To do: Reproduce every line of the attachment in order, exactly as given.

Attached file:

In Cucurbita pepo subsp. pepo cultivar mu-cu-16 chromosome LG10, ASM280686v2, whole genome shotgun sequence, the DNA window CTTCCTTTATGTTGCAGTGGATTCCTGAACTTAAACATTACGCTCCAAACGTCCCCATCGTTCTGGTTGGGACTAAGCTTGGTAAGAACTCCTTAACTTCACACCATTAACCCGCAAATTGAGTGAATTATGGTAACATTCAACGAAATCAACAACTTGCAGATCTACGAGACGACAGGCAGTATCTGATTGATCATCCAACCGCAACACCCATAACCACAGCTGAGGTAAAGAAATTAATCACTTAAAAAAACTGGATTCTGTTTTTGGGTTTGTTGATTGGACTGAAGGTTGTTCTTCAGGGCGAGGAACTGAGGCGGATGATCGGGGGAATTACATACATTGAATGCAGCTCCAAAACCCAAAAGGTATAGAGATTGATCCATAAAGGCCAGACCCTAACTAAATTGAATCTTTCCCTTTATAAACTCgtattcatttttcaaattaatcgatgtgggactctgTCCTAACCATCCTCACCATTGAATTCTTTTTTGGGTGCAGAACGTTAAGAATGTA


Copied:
In Cucurbita pepo subsp. pepo cultivar mu-cu-16 chromosome LG10, ASM280686v2, whole genome shotgun sequence, the DNA window CTTCCTTTATGTTGCAGTGGATTCCTGAACTTAAACATTACGCTCCAAACGTCCCCATCGTTCTGGTTGGGACTAAGCTTGGTAAGAACTCCTTAACTTCACACCATTAACCCGCAAATTGAGTGAATTATGGTAACATTCAACGAAATCAACAACTTGCAGATCTACGAGACGACAGGCAGTATCTGATTGATCATCCAACCGCAACACCCATAACCACAGCTGAGGTAAAGAAATTAATCACTTAAAAAAACTGGATTCTGTTTTTGGGTTTGTTGATTGGACTGAAGGTTGTTCTTCAGGGCGAGGAACTGAGGCGGATGATCGGGGGAATTACATACATTGAATGCAGCTCCAAAACCCAAAAGGTATAGAGATTGATCCATAAAGGCCAGACCCTAACTAAATTGAATCTTTCCCTTTATAAACTCgtattcatttttcaaattaatcgatgtgggactctgTCCTAACCATCCTCACCATTGAATTCTTTTTTGGGTGCAGAACGTTAAGAATGTA